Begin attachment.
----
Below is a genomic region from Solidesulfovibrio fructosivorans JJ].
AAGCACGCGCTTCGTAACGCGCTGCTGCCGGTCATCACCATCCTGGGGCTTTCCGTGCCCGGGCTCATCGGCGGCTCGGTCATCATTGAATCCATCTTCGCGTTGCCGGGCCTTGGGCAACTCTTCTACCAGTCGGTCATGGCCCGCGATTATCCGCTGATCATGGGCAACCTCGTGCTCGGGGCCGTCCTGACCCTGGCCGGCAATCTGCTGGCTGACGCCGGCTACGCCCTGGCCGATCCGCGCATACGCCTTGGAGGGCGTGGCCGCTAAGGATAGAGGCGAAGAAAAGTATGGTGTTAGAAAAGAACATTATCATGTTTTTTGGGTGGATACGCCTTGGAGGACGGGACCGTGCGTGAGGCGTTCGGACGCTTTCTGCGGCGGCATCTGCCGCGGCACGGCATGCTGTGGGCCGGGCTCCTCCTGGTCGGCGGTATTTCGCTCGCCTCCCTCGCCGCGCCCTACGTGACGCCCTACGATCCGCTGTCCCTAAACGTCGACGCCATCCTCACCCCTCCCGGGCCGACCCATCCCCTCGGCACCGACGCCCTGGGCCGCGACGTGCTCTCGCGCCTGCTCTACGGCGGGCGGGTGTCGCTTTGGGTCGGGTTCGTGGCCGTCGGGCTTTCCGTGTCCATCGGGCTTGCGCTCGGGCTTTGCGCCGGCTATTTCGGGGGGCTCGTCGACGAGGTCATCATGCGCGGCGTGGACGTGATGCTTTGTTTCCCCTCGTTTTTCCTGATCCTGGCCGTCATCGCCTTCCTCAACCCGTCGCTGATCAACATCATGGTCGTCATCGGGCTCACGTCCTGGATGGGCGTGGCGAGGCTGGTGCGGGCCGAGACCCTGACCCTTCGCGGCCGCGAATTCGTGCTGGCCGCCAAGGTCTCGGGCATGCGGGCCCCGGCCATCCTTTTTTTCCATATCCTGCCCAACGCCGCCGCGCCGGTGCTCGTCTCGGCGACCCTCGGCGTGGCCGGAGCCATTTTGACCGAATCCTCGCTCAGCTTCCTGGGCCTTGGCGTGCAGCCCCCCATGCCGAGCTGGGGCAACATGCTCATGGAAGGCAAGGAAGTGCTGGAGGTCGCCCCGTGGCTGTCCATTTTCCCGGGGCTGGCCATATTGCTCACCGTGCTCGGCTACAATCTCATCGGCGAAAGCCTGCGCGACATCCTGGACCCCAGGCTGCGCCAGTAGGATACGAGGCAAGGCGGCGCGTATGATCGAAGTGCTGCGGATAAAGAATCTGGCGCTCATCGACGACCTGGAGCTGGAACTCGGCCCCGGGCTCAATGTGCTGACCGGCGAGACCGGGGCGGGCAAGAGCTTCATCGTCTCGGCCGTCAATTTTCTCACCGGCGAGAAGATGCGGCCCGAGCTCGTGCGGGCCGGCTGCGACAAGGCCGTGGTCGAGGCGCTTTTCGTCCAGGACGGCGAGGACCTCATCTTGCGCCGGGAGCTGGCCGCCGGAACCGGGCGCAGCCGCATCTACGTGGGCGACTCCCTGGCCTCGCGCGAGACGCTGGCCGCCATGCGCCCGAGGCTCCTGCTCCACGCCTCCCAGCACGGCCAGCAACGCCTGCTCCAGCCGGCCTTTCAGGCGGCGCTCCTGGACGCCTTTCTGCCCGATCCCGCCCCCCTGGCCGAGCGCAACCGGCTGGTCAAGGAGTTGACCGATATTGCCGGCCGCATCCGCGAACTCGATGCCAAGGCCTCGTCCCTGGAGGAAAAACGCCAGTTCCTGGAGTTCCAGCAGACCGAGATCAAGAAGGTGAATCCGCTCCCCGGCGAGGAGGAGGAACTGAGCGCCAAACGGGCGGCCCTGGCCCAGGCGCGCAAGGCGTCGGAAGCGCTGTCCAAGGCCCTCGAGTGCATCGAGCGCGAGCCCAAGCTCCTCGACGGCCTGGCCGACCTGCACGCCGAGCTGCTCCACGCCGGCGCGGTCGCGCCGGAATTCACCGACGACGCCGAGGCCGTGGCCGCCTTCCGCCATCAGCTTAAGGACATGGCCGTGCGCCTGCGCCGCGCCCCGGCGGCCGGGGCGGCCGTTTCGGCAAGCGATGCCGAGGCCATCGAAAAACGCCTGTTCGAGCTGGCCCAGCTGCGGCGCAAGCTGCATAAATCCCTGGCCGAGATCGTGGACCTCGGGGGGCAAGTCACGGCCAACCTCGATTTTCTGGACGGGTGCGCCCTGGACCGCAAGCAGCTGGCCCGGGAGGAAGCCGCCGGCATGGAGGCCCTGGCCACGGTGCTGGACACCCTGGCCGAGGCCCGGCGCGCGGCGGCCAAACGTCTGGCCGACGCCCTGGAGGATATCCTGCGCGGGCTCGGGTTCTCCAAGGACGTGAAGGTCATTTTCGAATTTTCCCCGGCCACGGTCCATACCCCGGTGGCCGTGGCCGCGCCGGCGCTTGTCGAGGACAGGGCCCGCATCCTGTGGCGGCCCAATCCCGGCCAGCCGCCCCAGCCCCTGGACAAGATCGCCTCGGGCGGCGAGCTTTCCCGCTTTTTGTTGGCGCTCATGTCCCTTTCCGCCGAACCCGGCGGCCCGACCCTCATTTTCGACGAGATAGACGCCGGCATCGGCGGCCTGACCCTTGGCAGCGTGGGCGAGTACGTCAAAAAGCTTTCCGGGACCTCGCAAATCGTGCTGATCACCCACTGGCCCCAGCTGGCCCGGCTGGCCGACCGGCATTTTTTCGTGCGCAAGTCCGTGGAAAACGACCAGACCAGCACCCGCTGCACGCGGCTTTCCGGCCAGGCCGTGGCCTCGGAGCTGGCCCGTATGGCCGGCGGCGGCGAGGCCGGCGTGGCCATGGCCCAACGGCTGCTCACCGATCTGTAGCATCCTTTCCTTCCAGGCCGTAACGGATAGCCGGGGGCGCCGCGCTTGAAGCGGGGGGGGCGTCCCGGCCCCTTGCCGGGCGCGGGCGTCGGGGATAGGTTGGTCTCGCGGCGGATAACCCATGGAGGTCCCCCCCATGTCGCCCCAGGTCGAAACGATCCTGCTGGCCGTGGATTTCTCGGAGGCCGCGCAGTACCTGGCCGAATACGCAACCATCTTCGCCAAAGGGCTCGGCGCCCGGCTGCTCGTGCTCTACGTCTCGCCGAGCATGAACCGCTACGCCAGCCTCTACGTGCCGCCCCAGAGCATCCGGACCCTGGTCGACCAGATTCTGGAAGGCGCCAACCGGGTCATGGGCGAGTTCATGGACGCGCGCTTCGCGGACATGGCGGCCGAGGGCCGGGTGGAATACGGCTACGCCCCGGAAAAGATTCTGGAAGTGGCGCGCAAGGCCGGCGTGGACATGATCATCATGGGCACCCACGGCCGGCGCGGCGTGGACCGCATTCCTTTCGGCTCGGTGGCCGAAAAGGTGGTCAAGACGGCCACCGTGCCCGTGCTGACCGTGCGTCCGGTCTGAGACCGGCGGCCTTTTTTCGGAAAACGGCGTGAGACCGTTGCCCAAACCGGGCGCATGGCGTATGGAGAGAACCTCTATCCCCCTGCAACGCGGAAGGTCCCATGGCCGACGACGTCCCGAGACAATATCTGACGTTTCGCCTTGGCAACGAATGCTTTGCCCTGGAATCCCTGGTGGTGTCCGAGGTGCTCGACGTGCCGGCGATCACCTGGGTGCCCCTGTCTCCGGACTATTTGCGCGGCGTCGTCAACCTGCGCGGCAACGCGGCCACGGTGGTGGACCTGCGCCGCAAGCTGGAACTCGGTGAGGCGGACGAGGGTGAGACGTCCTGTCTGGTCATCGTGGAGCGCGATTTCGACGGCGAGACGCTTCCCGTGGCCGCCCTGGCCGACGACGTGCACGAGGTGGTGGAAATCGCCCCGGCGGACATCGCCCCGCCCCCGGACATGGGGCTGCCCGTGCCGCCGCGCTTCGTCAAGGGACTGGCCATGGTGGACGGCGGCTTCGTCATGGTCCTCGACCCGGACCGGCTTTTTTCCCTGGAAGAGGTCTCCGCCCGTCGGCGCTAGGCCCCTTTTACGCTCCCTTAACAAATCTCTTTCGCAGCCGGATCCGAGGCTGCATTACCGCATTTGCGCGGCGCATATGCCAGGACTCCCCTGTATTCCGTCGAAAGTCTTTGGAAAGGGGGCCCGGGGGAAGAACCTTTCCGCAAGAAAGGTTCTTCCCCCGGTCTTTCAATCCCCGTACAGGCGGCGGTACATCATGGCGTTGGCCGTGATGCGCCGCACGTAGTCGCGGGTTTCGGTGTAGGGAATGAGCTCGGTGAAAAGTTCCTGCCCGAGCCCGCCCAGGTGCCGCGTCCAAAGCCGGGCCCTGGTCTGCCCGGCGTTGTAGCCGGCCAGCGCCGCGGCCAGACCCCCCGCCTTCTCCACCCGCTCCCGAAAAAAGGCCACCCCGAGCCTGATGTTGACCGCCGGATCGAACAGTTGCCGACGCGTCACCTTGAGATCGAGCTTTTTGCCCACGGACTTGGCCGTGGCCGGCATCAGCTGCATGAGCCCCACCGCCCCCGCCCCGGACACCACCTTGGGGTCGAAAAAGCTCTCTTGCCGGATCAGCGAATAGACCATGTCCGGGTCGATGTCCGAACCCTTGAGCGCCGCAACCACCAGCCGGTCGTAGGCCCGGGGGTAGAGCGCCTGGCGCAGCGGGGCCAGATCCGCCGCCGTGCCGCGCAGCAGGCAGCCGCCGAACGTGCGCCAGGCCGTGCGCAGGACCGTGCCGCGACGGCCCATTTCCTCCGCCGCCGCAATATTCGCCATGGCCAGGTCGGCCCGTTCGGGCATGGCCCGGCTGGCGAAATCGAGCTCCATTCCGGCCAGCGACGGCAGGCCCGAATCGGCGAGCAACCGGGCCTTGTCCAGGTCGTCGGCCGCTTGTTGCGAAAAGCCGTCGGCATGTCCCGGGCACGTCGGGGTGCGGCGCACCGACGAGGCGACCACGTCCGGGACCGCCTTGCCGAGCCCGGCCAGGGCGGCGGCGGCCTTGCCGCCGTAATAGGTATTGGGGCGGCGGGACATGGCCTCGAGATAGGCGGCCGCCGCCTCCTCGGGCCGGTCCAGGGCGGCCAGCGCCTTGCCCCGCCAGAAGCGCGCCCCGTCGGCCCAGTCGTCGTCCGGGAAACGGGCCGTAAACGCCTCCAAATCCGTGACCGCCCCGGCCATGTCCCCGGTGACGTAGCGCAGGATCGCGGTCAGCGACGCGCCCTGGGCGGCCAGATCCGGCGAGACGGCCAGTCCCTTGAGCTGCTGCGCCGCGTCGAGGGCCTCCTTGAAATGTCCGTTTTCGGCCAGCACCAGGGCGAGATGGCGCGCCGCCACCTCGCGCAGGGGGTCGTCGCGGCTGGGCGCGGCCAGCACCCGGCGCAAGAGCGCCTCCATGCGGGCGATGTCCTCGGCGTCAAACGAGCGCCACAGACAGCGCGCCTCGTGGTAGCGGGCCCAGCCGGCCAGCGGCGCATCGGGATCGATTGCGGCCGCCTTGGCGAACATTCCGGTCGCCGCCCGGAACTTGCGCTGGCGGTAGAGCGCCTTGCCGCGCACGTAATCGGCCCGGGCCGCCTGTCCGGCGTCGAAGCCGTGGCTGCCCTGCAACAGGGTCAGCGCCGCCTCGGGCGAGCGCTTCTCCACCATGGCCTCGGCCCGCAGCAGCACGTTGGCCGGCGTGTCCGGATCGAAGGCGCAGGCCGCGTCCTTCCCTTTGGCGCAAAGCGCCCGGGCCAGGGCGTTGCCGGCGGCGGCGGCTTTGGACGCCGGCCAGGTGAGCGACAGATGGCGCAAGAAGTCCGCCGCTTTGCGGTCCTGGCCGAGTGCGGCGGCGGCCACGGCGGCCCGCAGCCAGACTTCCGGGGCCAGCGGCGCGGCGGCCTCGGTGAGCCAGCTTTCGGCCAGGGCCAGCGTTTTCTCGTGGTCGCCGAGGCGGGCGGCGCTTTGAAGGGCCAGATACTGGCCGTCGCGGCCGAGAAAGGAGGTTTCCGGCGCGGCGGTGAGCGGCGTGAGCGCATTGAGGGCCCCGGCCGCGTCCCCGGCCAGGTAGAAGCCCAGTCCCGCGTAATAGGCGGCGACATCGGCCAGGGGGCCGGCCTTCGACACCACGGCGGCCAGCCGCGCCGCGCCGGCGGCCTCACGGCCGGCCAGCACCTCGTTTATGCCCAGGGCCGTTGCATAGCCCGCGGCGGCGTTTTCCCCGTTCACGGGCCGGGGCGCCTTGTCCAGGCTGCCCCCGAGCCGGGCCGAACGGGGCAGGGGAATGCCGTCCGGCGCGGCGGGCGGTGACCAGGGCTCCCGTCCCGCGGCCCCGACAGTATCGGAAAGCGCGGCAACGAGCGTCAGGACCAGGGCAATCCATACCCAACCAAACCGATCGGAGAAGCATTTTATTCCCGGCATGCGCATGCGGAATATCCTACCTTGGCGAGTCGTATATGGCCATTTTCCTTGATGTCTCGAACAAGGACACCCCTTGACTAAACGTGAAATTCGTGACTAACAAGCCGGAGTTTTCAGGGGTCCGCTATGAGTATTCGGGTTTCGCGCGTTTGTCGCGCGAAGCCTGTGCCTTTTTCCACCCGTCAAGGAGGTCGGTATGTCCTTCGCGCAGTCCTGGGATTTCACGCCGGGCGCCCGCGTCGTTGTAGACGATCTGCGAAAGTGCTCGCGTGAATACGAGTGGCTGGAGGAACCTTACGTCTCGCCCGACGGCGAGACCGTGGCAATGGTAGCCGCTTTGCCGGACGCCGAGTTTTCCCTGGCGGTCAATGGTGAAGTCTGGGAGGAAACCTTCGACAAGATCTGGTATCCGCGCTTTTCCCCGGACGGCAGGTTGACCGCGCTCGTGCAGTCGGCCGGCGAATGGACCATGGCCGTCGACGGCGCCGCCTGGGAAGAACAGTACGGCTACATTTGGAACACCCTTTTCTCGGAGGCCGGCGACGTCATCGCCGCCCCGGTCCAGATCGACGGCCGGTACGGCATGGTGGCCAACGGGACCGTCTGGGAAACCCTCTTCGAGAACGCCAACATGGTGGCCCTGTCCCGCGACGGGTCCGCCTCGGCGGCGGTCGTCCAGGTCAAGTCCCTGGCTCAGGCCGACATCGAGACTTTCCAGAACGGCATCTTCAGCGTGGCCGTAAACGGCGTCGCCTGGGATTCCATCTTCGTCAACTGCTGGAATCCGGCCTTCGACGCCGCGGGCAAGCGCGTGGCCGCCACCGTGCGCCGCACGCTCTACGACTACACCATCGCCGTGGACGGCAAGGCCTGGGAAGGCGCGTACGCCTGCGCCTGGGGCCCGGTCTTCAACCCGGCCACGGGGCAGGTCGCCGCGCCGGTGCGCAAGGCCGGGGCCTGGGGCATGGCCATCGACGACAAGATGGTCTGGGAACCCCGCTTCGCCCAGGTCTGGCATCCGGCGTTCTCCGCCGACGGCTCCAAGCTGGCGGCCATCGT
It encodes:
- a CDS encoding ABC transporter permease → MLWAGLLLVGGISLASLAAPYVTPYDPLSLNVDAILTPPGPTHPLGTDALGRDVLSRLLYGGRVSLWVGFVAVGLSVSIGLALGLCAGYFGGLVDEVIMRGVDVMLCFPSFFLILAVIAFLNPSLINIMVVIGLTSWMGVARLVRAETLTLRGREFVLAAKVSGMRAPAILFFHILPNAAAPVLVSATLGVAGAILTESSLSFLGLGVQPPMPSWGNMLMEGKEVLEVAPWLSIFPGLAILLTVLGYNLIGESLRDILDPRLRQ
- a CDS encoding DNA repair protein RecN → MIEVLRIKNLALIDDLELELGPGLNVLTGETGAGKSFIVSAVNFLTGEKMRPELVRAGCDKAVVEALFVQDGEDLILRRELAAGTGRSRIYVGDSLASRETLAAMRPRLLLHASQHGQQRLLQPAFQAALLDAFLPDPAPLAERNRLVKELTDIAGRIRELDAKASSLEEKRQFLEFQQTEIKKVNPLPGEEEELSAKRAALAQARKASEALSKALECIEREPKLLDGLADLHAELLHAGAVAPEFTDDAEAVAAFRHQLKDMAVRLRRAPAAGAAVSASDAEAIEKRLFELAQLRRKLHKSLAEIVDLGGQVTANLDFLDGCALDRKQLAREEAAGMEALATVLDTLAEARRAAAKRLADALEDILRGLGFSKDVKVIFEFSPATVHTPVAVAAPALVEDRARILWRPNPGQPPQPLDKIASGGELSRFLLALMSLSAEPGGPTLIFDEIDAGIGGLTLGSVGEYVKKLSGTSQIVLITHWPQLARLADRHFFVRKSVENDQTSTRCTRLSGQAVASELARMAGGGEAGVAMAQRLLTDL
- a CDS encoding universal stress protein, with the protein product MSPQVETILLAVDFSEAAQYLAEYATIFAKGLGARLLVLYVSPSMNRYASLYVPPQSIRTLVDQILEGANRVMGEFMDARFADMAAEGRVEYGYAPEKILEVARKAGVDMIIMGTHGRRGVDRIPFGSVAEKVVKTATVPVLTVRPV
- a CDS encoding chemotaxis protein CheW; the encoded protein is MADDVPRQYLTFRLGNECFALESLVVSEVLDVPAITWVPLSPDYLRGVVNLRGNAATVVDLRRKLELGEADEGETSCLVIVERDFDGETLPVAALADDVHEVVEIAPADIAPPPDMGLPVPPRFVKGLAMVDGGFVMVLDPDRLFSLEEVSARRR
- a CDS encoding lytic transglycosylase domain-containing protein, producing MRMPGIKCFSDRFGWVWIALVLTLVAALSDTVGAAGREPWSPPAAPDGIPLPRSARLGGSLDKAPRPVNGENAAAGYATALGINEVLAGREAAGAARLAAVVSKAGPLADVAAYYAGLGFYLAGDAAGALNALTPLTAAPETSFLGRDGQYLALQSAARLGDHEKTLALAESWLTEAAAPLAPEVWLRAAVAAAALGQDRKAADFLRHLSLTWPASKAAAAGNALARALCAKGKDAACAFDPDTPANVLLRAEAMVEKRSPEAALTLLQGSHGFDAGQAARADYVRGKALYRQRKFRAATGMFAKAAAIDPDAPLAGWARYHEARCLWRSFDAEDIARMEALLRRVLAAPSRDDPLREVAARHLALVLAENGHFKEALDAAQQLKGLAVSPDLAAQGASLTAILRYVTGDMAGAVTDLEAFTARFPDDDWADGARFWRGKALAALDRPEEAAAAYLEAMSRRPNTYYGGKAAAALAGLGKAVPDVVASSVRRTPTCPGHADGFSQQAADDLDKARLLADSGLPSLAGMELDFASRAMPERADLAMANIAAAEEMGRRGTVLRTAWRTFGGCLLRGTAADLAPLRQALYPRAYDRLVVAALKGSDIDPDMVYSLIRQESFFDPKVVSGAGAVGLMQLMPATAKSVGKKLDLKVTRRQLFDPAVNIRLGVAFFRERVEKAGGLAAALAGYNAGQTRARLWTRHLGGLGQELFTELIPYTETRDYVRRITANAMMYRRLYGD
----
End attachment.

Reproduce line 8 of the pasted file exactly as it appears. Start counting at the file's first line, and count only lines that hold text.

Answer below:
- a CDS encoding lytic transglycosylase domain-containing protein, producing MRMPGIKCFSDRFGWVWIALVLTLVAALSDTVGAAGREPWSPPAAPDGIPLPRSARLGGSLDKAPRPVNGENAAAGYATALGINEVLAGREAAGAARLAAVVSKAGPLADVAAYYAGLGFYLAGDAAGALNALTPLTAAPETSFLGRDGQYLALQSAARLGDHEKTLALAESWLTEAAAPLAPEVWLRAAVAAAALGQDRKAADFLRHLSLTWPASKAAAAGNALARALCAKGKDAACAFDPDTPANVLLRAEAMVEKRSPEAALTLLQGSHGFDAGQAARADYVRGKALYRQRKFRAATGMFAKAAAIDPDAPLAGWARYHEARCLWRSFDAEDIARMEALLRRVLAAPSRDDPLREVAARHLALVLAENGHFKEALDAAQQLKGLAVSPDLAAQGASLTAILRYVTGDMAGAVTDLEAFTARFPDDDWADGARFWRGKALAALDRPEEAAAAYLEAMSRRPNTYYGGKAAAALAGLGKAVPDVVASSVRRTPTCPGHADGFSQQAADDLDKARLLADSGLPSLAGMELDFASRAMPERADLAMANIAAAEEMGRRGTVLRTAWRTFGGCLLRGTAADLAPLRQALYPRAYDRLVVAALKGSDIDPDMVYSLIRQESFFDPKVVSGAGAVGLMQLMPATAKSVGKKLDLKVTRRQLFDPAVNIRLGVAFFRERVEKAGGLAAALAGYNAGQTRARLWTRHLGGLGQELFTELIPYTETRDYVRRITANAMMYRRLYGD